YOU ARE HERE: LAT HomeCollections

U.S. Appeal in Tobacco Case Denied

October 18, 2005|Myron Levin | Times Staff Writer

The U.S. Supreme Court gave top cigarette makers a win Monday, refusing to hear an appeal aimed at letting the Justice Department seize up to $280 billion in past profits in its fraud and racketeering case against the industry.

The decision, announced by the court without comment, limits the scale of a potential loss by ruling out the most devastating penalty.

Because the appeal was filed before the end of the 6-year-old case, the Justice Department has the option of renewing the challenge after final rulings -- but with no assurance of a different outcome. With the government's leverage in the case apparently waning, Monday's decision could increase prospects for a modest settlement, some observers said.

Atty. Gen. Alberto R. Gonzalez called the decision disappointing. "We believe very strongly in this case," he said. "I'll have to sit down with our team of litigators and hear from them as to what is the appropriate next step."

Industry lawyers praised the decision. The "Supreme Court appropriately denied the government's petition," said William S. Ohlemeyer, associate general counsel for Altria Group Inc., parent of defendant Philip Morris USA. Other defendants include R.J. Reynolds Tobacco Co. and Lorillard Tobacco.

Altria shares rose $4.30 to $74.96 on Monday, while Reynolds American Inc. leaped $5.06 to $83.80, and Carolina Group, a tracking stock for Loews Corp.'s Lorillard Tobacco unit, climbed $2.01 to $41.75.

The decision clears the way for final rulings by U.S. District Judge Gladys Kessler in Washington, who conducted a nine-month trial that ended in June. She is expected to decide in coming months whether the industry is liable and, if so, what remedy is needed.

Before Kessler is a Justice Department request for smoking-cessation and advertising programs that would cost the industry $14 billion -- along with a ban on discounts for brands most popular with teens and fines if youth smoking doesn't drop by targeted amounts.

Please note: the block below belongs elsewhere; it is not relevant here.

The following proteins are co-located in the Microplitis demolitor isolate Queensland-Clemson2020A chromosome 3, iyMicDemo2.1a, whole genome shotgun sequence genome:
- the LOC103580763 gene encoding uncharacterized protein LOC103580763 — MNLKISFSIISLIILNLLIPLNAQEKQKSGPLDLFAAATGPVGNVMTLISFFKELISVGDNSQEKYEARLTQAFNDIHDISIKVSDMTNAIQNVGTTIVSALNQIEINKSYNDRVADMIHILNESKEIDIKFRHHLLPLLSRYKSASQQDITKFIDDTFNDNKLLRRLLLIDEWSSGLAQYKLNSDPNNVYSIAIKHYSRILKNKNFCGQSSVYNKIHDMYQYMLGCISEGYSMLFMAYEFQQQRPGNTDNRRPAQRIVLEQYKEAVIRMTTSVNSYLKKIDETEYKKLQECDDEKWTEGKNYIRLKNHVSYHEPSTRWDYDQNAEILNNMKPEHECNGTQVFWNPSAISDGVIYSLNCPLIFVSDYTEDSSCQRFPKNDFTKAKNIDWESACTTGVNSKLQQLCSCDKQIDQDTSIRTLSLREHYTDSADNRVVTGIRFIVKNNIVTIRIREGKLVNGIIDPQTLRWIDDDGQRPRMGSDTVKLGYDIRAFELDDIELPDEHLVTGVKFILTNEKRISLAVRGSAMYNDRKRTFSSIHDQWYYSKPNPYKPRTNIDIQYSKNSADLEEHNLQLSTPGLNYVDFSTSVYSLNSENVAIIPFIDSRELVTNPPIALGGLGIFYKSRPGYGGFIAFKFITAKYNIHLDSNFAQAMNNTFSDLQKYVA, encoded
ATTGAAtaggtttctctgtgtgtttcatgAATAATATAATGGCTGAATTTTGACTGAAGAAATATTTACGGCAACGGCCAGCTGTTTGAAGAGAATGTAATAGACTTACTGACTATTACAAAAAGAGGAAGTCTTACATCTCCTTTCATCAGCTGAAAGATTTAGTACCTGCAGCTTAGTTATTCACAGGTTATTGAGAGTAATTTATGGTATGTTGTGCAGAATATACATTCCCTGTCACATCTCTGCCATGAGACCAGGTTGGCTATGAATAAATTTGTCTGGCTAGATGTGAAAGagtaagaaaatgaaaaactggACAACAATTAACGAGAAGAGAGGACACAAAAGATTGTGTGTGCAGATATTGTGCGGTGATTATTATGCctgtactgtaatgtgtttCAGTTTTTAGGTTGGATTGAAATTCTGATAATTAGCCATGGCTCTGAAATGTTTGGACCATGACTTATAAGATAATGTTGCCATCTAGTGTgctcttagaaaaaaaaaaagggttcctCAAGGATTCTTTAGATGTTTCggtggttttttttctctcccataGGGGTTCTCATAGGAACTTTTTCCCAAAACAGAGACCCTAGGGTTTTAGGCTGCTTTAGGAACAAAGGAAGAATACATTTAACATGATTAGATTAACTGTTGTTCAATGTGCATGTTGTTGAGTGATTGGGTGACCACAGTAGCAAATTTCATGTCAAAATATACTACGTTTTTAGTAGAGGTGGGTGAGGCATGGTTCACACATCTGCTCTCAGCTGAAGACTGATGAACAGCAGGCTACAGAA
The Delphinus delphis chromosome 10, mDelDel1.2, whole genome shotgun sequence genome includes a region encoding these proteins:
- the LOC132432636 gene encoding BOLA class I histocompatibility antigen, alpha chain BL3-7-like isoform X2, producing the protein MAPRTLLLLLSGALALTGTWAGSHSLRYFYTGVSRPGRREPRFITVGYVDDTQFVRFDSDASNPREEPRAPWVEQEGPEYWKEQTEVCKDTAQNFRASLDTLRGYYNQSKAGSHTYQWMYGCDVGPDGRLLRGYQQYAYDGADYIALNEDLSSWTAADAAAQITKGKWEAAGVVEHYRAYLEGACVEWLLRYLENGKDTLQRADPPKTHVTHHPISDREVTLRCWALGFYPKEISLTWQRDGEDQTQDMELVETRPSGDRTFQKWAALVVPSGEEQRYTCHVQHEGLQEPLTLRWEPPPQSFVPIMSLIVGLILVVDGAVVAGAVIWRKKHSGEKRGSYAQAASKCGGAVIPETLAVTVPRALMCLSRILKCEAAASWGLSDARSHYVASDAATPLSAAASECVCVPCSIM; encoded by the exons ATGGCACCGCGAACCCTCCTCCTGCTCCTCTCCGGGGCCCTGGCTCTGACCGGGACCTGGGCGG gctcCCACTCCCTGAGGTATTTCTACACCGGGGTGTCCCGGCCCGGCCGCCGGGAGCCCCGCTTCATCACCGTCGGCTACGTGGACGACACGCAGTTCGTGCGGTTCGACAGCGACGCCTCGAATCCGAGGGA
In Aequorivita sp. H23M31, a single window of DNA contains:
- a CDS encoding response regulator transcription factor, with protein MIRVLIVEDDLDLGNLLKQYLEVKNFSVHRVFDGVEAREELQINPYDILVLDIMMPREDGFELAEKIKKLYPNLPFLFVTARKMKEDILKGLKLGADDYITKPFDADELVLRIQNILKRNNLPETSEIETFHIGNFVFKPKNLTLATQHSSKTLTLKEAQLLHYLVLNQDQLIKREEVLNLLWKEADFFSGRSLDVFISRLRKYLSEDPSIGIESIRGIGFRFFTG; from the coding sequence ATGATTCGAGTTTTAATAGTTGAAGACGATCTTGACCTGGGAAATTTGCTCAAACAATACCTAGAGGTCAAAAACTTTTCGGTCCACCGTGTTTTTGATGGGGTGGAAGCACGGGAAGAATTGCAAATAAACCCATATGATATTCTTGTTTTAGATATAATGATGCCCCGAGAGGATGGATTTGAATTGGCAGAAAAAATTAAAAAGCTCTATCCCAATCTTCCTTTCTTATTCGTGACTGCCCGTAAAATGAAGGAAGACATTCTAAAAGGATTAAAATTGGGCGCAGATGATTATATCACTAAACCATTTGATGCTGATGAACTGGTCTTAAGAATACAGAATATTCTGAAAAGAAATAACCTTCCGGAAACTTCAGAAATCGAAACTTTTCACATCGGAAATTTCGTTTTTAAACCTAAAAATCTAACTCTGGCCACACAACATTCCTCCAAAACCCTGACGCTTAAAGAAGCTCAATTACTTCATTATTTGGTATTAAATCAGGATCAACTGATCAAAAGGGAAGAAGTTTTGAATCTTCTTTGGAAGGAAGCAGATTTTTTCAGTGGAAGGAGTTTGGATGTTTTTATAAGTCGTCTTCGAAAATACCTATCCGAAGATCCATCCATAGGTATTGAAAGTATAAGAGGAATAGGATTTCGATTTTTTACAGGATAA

A coalition of health groups -- whom Kessler allowed to intervene in the case -- has submitted a more ambitious plan that would cost the industry as much as $108 billion over 20 years.

The groups, including the American Heart Assn. and the American Cancer Society, said in a joint statement Monday that "strong remedies" were still available to Kessler, and that the setback must not be "an excuse to let the tobacco companies off the hook with a weak settlement."

However, at least some proposals to the judge could be deemed in conflict with the sweeping appeals court ruling that the Supreme Court left intact Monday.

Filed in September 1999 by the Clinton administration, the suit claims that top cigarette makers conspired over 50 years to deceive the public about the addictiveness of nicotine and the risks of smoking and secondhand smoke. The defendants admitted to questionable actions in the past, but said they never rose to the level of fraud.

The government appeal stemmed from a big setback to its case five months into the trial.

In February, a panel of the U.S. Court of Appeals for the District of Columbia ruled 2-1 that the government could not demand $280 billion in allegedly ill-gotten gains under civil provisions of the Racketeer Influenced and Corrupt Organizations Act, or RICO law. In a further blow to the case, the appeals court said Kessler could not order any measures to punish past wrongs -- only to prevent future acts of fraud.

Deprived of their main weapon, government lawyers instead proposed a court order that would include a $130-billion, 25-year smoking-cessation program.

Then, in an eleventh-hour reversal, prosecutors -- under orders from political appointees at the Justice Department -- slashed the program to $10 billion, revealing the change in closing arguments.

Anti-tobacco groups and many Democrats denounced it as a sellout, accusing the Bush administration of shielding the industry. Justice officials said they shaved the demand to maintain credibility with a skeptical judge, and to conform to the appeals court interpretation of the racketeering act.

In July, however, they asked the Supreme Court to overturn that ruling, which they said would tie prosecutors' hands not only in this but in other fraud cases.

The ruling "disabled the government from employing a critically important remedial tool," with "enormous consequences for the American public," prosecutors wrote.

The Supreme Court usually is loath to review a case before it is over. Some observers thought this would be an exception because of the magnitude of this case and a split among federal circuits in interpreting the racketeering act.

If the court did take an appeal once the case is over, the government would have a tough time persuading high court judges, said Jonathan Turley, a George Washington University law professor. "Tobacco is getting into an increasingly strong position" he said.

Bloomberg News was used in compiling this report.

Los Angeles Times Articles